Jury rules against woman who claimed employer thought she was a lesbian

By Kyla Asbury | Nov 19, 2013

CHARLESTON - Earlier this year, a Kanawha County woman lost her lawsuit against the Bob Burdette Center that claimed its board members fired her because they believed she was a lesbian after looking at her Facebook profile.

Norman Cannada, Jean Cunningham, Mark Miller, Samuel Sommerville and Lisa Thomas were also named as defendants in the suit.

A judgment order was filed Feb. 19 in Kanawha Circuit Court.

Following an eight-day trial, the jury was unable to reach a verdict on Nov. 15, 2012, but reconvened the following day. The jury eventually found that the defendants did not discriminate against the plaintiff based on gender.

The jury also found that Bob Burdette Center, Cunningham and Mark Miller did not discriminate against her based on her sexual orientation. However, the jury did find that Sommerville, Stoner and Cannada discriminated against the plaintiff based on her sexual orientation.

But the jury found that the defendants did not act with extreme or outrageous conduct and, in doing so, did not intentionally or recklessly cause severe emotional distress to the plaintiff and did not award her any damages.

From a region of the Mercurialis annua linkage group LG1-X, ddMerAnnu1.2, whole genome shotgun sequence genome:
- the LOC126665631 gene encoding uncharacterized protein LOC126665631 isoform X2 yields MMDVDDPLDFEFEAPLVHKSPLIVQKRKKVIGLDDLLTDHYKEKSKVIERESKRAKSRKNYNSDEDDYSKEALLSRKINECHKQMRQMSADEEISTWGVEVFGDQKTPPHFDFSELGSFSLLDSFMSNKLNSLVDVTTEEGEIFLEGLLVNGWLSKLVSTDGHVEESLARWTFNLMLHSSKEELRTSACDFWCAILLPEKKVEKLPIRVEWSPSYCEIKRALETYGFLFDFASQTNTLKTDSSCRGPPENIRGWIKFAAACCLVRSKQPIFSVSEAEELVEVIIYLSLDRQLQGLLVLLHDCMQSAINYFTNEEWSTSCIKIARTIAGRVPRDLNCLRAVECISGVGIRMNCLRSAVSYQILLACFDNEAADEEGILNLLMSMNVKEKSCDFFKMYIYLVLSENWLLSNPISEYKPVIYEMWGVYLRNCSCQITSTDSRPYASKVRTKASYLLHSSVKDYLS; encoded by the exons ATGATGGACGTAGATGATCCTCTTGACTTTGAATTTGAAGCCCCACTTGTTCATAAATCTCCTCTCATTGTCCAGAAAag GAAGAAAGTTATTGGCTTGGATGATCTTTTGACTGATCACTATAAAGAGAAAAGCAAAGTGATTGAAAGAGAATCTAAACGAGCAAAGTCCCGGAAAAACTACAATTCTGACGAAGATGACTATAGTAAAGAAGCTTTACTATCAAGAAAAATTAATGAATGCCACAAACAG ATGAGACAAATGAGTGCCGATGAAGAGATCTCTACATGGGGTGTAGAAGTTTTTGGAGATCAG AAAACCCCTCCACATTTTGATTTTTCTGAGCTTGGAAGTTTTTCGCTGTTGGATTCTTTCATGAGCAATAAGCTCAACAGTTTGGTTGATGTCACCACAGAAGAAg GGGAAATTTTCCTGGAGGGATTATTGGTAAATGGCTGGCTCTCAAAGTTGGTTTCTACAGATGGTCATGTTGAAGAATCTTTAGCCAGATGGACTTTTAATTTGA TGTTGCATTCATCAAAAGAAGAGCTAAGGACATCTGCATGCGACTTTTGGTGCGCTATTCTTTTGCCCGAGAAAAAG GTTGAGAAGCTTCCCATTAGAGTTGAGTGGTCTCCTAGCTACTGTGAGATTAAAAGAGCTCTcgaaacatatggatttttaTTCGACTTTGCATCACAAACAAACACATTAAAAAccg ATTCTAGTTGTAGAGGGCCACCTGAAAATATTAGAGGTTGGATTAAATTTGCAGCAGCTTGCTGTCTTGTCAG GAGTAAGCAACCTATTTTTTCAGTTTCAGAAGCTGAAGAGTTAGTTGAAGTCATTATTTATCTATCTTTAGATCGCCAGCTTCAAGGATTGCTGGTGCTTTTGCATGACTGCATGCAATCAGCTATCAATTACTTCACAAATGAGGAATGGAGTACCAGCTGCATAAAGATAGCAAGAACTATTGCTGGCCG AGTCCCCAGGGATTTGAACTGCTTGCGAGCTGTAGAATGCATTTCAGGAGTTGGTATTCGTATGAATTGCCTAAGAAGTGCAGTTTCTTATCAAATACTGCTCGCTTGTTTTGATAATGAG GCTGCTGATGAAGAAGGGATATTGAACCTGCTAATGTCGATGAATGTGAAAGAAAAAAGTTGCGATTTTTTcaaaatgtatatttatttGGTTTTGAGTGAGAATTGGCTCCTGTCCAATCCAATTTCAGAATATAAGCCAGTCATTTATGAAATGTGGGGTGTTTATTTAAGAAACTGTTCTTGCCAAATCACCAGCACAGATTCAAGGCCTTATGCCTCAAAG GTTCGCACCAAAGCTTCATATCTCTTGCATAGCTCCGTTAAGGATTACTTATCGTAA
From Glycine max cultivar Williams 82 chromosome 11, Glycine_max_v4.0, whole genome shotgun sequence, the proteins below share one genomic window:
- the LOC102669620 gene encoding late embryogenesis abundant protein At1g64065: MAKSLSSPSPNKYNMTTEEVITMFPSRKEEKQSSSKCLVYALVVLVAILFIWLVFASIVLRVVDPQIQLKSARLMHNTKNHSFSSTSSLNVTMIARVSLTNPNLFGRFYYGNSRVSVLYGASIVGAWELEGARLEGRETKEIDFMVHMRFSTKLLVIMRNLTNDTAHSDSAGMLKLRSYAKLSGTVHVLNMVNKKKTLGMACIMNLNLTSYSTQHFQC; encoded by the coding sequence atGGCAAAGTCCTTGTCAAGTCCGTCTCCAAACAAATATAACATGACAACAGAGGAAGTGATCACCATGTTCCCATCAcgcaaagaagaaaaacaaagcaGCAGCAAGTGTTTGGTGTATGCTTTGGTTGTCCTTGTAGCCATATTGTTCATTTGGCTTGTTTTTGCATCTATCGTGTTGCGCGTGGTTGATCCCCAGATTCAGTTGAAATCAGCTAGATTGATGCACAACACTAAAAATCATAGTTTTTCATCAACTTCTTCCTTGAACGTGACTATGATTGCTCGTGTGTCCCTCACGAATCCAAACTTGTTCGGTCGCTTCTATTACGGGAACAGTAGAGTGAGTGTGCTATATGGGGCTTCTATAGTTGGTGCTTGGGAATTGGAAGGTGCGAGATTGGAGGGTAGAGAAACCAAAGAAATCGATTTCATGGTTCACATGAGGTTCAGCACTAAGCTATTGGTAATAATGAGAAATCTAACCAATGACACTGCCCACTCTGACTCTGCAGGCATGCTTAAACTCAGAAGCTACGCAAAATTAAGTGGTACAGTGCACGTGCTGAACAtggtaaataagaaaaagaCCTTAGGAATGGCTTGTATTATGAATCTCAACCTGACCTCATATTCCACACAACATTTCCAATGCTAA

On May 8, 2011, the center announced in the classified section of the local newspaper that it was seeking candidates for the position of executive director and that a search committee comprised of members of the Board would be accepting resumes until May 26, 2011, so Jessica A. Hudson applied for the position, according to a complaint filed Aug. 29, 2011, in Kanawha Circuit Court.

Hudson claimed the center was impressed with her interviews and hired her on June 13, 2011, but that she advised them that she had to give her current employer two weeks’ notice and that she would be able to attend meeting and work part time until the two weeks were up.

On June 20, 2011, the defendants called and informed Hudson that the job offer was rescinded because of “inconsistencies" in her resume and "misrepresentations allegedly made” during her interviews, according to the suit.

Hudson claimed the board members’ real reason for firing her was because they perceived her as a lesbian after looking at her Facebook profile.

Discrimination based on sexual orientation violates the intent of other public policy, according to the suit.

Hudson claimed the defendants’ actions caused her emotional distress.

Hudson was seeking compensatory and punitive damages; front pay and back pay; and an order barring the center from discriminating. She was being represented by Ricklin Brown and Mary Pat Statler of Bailey & Glasser LLP.

The defendants were represented by David J. Mincer and Suleiman Oko-ogua of Bailey & Wyant PLLC.

The case has been assigned to Circuit Judge Carrie Webster.

Kanawha Circuit Court case number: 11-C-1493

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